Congress is debating the so-called Federal Agricultural Reform and Risk Management Act. More commonly known as the Farm Bill, it is a looting expedition, roughly 80 percent general welfare (food stamps, officially called the Supplemental Nutrition Assistance Program) and 20 percent farm welfare (agricultural price supports).
Speaker Boehner said it himself -- the vote to repeal Obamacare is not about health care, it's about politics. It's also another day wasted doing nothing instead of something for our nation's seniors and for the middle class and those working their way into it.
It's a shame that a party can get away with opposing something that has majority support, let alone 90 percent, but that's where we are with the GOP today. Most of these Republicans are blinded by the fear that they'll face a primary challenge if they buck the fringe of their vocal base.
Workers desperately want more time with their families, more control over their hours, and fair compensation. The Cantor/Roby bill would make it harder for them to have any of the above.
Overtime pay is not just to be kind to workers. It also counteracts the absence of a federal statute that sets a ceiling on weekly work hours. What's to keep an employer from routinely asking for 70 hours and firing employees if they refuse?
Sexual assault on Native American women should be regarded as more serious than vandalizing cars in Singapore, and it is about time that Congress recognized it as such.
The fact that government devotes too much to Social Security is no argument for spending too much on the military. With the threat of runaway deficits, debts, and interest payments, the U.S. cannot afford any budget sacred cows.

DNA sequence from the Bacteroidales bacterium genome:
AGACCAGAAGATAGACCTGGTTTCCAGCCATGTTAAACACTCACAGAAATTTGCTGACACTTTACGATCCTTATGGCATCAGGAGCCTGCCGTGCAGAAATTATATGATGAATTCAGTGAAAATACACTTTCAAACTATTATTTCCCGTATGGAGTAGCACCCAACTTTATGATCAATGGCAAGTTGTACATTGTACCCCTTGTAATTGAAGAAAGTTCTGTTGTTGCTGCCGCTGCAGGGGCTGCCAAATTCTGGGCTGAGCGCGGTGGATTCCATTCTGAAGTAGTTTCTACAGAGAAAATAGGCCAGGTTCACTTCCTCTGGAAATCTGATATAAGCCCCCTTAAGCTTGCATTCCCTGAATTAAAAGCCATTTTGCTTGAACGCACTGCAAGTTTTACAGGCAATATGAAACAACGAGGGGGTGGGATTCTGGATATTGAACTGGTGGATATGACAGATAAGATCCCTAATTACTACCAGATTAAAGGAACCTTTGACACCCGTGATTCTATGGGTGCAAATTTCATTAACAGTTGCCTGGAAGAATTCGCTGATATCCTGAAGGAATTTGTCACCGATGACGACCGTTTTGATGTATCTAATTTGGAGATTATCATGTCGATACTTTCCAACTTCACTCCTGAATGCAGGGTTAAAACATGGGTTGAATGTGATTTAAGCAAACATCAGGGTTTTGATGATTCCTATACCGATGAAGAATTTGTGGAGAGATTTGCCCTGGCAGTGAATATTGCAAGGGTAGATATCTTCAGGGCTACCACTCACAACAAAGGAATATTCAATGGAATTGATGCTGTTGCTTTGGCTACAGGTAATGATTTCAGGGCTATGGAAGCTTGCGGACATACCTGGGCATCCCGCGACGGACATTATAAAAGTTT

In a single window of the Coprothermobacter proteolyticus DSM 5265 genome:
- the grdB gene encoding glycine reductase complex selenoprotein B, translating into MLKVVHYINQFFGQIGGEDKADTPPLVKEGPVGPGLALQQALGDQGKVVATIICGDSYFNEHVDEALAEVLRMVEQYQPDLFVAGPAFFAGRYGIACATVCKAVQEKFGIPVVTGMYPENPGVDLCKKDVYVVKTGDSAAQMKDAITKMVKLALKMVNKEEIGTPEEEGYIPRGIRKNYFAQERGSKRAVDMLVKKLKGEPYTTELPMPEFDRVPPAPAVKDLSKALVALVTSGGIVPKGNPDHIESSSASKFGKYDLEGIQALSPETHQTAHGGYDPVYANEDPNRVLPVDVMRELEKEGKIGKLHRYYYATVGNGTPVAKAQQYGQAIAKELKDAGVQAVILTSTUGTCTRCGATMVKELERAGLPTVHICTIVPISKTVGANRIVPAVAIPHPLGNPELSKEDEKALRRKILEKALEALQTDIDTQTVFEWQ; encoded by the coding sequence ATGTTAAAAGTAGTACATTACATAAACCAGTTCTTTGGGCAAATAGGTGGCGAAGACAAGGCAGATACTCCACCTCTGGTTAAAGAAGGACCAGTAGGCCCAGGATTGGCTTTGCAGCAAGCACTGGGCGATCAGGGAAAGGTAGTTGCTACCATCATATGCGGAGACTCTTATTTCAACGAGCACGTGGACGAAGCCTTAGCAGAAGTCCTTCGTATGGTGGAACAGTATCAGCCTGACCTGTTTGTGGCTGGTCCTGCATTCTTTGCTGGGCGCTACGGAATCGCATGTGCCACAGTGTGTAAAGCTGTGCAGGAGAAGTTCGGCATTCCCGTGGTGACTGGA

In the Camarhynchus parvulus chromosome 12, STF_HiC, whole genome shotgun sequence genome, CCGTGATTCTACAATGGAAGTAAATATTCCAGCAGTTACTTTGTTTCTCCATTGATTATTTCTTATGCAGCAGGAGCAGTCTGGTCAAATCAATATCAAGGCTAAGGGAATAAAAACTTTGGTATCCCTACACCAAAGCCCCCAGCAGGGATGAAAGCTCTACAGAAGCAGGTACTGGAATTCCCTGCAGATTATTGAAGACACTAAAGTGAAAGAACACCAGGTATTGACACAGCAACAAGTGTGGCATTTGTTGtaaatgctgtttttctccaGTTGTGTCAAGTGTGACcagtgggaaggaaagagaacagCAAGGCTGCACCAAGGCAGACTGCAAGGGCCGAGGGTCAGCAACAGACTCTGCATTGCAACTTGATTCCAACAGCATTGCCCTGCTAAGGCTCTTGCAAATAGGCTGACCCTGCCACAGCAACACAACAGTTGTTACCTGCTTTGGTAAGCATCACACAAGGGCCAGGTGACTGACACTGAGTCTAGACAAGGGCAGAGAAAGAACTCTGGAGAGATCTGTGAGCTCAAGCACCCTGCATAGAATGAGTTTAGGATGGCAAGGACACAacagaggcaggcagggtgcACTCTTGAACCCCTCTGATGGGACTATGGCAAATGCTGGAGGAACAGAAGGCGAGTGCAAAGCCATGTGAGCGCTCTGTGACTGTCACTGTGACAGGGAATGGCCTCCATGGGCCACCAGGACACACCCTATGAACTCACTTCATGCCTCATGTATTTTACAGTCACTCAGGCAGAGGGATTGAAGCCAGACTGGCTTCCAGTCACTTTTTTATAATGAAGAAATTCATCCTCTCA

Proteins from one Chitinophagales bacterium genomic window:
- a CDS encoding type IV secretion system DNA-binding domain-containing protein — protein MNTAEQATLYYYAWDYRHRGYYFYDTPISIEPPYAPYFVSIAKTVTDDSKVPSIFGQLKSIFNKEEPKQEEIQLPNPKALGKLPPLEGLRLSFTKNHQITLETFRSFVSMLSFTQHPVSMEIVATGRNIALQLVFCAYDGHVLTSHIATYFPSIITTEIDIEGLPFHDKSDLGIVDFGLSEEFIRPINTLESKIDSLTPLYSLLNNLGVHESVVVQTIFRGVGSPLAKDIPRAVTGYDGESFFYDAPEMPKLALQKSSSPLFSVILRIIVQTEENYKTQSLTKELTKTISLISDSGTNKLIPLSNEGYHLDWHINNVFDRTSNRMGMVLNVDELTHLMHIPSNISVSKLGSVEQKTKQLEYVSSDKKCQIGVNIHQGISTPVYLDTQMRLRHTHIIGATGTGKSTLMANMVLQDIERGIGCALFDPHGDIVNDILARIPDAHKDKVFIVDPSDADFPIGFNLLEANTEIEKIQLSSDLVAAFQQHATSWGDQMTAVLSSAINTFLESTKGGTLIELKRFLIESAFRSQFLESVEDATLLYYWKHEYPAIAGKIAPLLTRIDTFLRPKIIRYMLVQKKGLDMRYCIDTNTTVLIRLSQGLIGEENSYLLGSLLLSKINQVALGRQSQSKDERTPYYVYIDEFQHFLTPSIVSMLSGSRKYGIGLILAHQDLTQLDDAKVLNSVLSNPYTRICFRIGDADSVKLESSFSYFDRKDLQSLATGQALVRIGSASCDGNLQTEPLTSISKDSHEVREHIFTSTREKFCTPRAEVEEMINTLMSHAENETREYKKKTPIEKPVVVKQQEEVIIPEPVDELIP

There was no excuse for the president to shout from the rooftops about the dangers of sequester while not doing a thing to prevent it. Americans need jobs, not spin, and leaders, not photo ops.
The invisible hand of the market, which the GOP worships as an infallible god, is curled into a fist and is pounding America's lowest-paid workers.
Eric Cantor is like this season's Paul Ryan: an influential conservative with bad ideas who has thus far escaped public scrutiny. This time around we don't have a Mitt Romney to help raise Cantor's profile, but that's okay.
Some argue that the GOP as we know it is in its death throes. Maybe, but it can still do grievous damage to the nation, and the world, before it finally takes its long-overdue last breath. Fasten your seat belts. It's going to be a bumpy four years.
Because the Tea Party types consider government spending to be evil, corrupting, dependency-producing and tyrannical, they should greet their disproportionate reduction with dancing and flowers.
The House of Representatives, where Congress gathers to hear the president, used to be known as "The People's House." But money power owns the lease now and runs the joint from hidden back rooms.
Senate Majority Leader Harry Reid has ruled out Social Security cuts in any plan to replace the sequester. President Obama, on the other hand, remains willing to offer the chained CPI Social Security cut as part of a grand bargain.
Cantor softens GOP rhetoric -- a start? Obama tries a permanent campaign of aggressive, progressive governance -- that succeeding? And the famous and tired Secretary of State leaves after one term to ponder a presidential bid -- worked for Jefferson, will it for Hillary?